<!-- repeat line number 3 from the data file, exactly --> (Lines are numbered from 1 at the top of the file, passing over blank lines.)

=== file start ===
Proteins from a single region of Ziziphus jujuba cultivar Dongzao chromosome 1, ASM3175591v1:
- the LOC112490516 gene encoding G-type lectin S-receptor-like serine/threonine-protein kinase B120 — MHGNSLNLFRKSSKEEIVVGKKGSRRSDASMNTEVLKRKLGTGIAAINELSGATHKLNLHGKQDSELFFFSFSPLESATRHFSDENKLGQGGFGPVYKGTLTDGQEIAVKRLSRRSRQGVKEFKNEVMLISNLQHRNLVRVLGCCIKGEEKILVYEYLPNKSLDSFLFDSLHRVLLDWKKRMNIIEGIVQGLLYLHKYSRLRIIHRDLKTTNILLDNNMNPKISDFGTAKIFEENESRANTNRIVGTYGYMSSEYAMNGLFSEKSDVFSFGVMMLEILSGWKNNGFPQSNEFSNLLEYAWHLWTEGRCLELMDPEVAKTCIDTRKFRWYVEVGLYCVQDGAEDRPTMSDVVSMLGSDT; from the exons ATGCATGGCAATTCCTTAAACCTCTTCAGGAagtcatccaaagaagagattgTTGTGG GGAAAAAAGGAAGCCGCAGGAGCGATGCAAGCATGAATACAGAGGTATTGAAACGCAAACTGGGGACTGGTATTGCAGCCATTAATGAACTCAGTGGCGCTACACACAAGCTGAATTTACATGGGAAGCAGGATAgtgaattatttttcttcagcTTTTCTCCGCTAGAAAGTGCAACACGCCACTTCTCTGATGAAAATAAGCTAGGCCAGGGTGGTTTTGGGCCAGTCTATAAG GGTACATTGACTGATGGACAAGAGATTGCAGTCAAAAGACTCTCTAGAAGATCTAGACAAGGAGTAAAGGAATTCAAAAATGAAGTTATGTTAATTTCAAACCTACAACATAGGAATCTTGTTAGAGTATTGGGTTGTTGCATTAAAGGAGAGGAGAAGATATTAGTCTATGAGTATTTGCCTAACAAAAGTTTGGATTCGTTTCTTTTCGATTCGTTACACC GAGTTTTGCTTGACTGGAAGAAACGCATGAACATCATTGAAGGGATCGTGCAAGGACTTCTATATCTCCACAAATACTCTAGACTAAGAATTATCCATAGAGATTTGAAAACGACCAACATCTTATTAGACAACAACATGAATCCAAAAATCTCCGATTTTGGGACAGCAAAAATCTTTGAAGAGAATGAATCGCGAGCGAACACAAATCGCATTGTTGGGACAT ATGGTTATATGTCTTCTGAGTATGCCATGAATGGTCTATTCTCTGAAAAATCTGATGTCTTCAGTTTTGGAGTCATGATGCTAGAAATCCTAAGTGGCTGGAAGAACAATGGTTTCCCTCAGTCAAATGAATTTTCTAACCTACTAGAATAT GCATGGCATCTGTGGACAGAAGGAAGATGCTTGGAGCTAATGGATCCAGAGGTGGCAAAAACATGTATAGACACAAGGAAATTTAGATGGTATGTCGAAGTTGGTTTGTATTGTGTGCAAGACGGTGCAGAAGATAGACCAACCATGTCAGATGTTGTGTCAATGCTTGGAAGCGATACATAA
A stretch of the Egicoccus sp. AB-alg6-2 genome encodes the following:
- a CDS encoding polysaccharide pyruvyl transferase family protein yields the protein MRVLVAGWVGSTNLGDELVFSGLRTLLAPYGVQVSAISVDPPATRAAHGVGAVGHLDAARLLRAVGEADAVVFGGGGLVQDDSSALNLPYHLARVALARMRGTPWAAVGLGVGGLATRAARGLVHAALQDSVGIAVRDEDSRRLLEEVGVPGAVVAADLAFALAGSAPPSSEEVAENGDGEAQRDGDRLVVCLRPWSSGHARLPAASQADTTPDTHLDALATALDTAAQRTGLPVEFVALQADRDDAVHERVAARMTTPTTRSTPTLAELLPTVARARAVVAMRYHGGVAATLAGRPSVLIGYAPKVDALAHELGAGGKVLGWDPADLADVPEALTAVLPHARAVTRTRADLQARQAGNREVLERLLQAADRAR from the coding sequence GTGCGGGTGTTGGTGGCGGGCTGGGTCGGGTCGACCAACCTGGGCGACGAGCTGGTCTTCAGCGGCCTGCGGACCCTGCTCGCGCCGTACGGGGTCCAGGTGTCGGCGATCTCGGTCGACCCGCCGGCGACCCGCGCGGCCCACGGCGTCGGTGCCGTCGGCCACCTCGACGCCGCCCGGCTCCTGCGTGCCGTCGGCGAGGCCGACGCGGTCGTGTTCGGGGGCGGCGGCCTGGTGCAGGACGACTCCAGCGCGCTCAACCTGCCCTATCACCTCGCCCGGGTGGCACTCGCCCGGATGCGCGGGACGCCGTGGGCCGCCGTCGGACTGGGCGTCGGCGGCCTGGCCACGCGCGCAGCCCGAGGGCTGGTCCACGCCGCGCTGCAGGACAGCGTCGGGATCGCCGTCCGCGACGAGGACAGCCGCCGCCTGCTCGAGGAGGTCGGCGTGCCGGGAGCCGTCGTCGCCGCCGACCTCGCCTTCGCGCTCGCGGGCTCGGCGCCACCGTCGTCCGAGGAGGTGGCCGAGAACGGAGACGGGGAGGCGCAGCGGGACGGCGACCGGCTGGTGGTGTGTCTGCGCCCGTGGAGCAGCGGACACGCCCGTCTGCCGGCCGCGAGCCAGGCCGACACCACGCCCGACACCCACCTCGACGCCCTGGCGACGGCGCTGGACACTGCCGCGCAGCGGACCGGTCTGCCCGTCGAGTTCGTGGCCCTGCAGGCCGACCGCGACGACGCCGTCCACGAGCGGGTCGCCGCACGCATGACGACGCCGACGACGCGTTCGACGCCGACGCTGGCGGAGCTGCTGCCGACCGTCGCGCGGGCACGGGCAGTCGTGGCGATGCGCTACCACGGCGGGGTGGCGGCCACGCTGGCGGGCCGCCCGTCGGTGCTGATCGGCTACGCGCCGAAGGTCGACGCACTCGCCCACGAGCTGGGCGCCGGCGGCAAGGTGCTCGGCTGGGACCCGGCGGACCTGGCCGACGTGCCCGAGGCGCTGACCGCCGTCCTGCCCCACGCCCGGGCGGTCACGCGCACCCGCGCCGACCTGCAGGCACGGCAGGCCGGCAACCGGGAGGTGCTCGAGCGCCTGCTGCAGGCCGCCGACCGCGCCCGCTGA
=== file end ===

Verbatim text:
A stretch of the Egicoccus sp. AB-alg6-2 genome encodes the following: